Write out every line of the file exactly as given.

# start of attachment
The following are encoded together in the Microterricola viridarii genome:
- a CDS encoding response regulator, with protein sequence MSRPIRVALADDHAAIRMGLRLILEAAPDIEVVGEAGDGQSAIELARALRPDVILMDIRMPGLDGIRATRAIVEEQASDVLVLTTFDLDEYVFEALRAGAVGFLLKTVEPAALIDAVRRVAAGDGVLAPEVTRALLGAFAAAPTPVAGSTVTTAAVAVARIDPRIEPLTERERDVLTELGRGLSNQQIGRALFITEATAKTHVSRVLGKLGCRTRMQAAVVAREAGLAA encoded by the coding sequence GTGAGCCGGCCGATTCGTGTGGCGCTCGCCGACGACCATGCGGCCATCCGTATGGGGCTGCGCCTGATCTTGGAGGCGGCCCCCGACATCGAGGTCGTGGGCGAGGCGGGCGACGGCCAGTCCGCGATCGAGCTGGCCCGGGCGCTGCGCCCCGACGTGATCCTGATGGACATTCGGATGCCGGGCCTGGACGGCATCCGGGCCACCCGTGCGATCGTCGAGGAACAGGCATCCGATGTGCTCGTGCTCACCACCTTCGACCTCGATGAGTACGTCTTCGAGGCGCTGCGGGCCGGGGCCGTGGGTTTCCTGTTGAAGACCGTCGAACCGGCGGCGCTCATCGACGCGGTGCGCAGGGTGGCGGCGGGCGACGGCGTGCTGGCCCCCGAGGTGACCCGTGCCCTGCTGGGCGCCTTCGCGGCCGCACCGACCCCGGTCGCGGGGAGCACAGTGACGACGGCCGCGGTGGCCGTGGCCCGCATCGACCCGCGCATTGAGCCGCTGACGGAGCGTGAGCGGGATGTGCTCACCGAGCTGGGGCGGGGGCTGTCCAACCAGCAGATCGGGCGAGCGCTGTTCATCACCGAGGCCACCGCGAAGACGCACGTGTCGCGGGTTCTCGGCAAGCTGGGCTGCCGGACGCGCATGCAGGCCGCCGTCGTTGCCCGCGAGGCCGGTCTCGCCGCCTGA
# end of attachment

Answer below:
The following are encoded together in the Microterricola viridarii genome:
- a CDS encoding response regulator, with protein sequence MSRPIRVALADDHAAIRMGLRLILEAAPDIEVVGEAGDGQSAIELARALRPDVILMDIRMPGLDGIRATRAIVEEQASDVLVLTTFDLDEYVFEALRAGAVGFLLKTVEPAALIDAVRRVAAGDGVLAPEVTRALLGAFAAAPTPVAGSTVTTAAVAVARIDPRIEPLTERERDVLTELGRGLSNQQIGRALFITEATAKTHVSRVLGKLGCRTRMQAAVVAREAGLAA encoded by the coding sequence GTGAGCCGGCCGATTCGTGTGGCGCTCGCCGACGACCATGCGGCCATCCGTATGGGGCTGCGCCTGATCTTGGAGGCGGCCCCCGACATCGAGGTCGTGGGCGAGGCGGGCGACGGCCAGTCCGCGATCGAGCTGGCCCGGGCGCTGCGCCCCGACGTGATCCTGATGGACATTCGGATGCCGGGCCTGGACGGCATCCGGGCCACCCGTGCGATCGTCGAGGAACAGGCATCCGATGTGCTCGTGCTCACCACCTTCGACCTCGATGAGTACGTCTTCGAGGCGCTGCGGGCCGGGGCCGTGGGTTTCCTGTTGAAGACCGTCGAACCGGCGGCGCTCATCGACGCGGTGCGCAGGGTGGCGGCGGGCGACGGCGTGCTGGCCCCCGAGGTGACCCGTGCCCTGCTGGGCGCCTTCGCGGCCGCACCGACCCCGGTCGCGGGGAGCACAGTGACGACGGCCGCGGTGGCCGTGGCCCGCATCGACCCGCGCATTGAGCCGCTGACGGAGCGTGAGCGGGATGTGCTCACCGAGCTGGGGCGGGGGCTGTCCAACCAGCAGATCGGGCGAGCGCTGTTCATCACCGAGGCCACCGCGAAGACGCACGTGTCGCGGGTTCTCGGCAAGCTGGGCTGCCGGACGCGCATGCAGGCCGCCGTCGTTGCCCGCGAGGCCGGTCTCGCCGCCTGA